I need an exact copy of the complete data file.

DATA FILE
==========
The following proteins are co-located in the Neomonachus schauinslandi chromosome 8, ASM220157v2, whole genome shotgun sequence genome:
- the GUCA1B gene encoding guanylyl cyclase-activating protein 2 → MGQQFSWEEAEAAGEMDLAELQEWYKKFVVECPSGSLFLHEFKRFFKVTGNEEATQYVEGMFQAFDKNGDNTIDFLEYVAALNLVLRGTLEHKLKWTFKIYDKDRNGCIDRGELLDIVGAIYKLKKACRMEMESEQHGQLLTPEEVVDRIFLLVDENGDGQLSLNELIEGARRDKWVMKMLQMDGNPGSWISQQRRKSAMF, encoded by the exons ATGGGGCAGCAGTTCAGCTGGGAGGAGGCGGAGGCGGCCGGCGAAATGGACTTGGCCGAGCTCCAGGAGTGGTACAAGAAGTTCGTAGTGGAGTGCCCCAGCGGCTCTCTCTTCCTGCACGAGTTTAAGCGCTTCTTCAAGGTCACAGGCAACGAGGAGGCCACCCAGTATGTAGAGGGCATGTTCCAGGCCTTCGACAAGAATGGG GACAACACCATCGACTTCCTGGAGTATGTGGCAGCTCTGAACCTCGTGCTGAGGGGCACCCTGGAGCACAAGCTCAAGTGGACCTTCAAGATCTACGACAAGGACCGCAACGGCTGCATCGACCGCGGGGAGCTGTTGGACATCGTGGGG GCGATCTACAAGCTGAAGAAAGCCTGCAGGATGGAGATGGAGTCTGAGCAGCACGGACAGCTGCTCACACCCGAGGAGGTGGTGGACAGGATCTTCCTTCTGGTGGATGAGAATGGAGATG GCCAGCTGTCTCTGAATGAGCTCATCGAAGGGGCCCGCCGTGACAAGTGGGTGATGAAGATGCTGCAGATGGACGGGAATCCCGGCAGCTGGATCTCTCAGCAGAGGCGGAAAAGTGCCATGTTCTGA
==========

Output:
The following proteins are co-located in the Neomonachus schauinslandi chromosome 8, ASM220157v2, whole genome shotgun sequence genome:
- the GUCA1B gene encoding guanylyl cyclase-activating protein 2 → MGQQFSWEEAEAAGEMDLAELQEWYKKFVVECPSGSLFLHEFKRFFKVTGNEEATQYVEGMFQAFDKNGDNTIDFLEYVAALNLVLRGTLEHKLKWTFKIYDKDRNGCIDRGELLDIVGAIYKLKKACRMEMESEQHGQLLTPEEVVDRIFLLVDENGDGQLSLNELIEGARRDKWVMKMLQMDGNPGSWISQQRRKSAMF, encoded by the exons ATGGGGCAGCAGTTCAGCTGGGAGGAGGCGGAGGCGGCCGGCGAAATGGACTTGGCCGAGCTCCAGGAGTGGTACAAGAAGTTCGTAGTGGAGTGCCCCAGCGGCTCTCTCTTCCTGCACGAGTTTAAGCGCTTCTTCAAGGTCACAGGCAACGAGGAGGCCACCCAGTATGTAGAGGGCATGTTCCAGGCCTTCGACAAGAATGGG GACAACACCATCGACTTCCTGGAGTATGTGGCAGCTCTGAACCTCGTGCTGAGGGGCACCCTGGAGCACAAGCTCAAGTGGACCTTCAAGATCTACGACAAGGACCGCAACGGCTGCATCGACCGCGGGGAGCTGTTGGACATCGTGGGG GCGATCTACAAGCTGAAGAAAGCCTGCAGGATGGAGATGGAGTCTGAGCAGCACGGACAGCTGCTCACACCCGAGGAGGTGGTGGACAGGATCTTCCTTCTGGTGGATGAGAATGGAGATG GCCAGCTGTCTCTGAATGAGCTCATCGAAGGGGCCCGCCGTGACAAGTGGGTGATGAAGATGCTGCAGATGGACGGGAATCCCGGCAGCTGGATCTCTCAGCAGAGGCGGAAAAGTGCCATGTTCTGA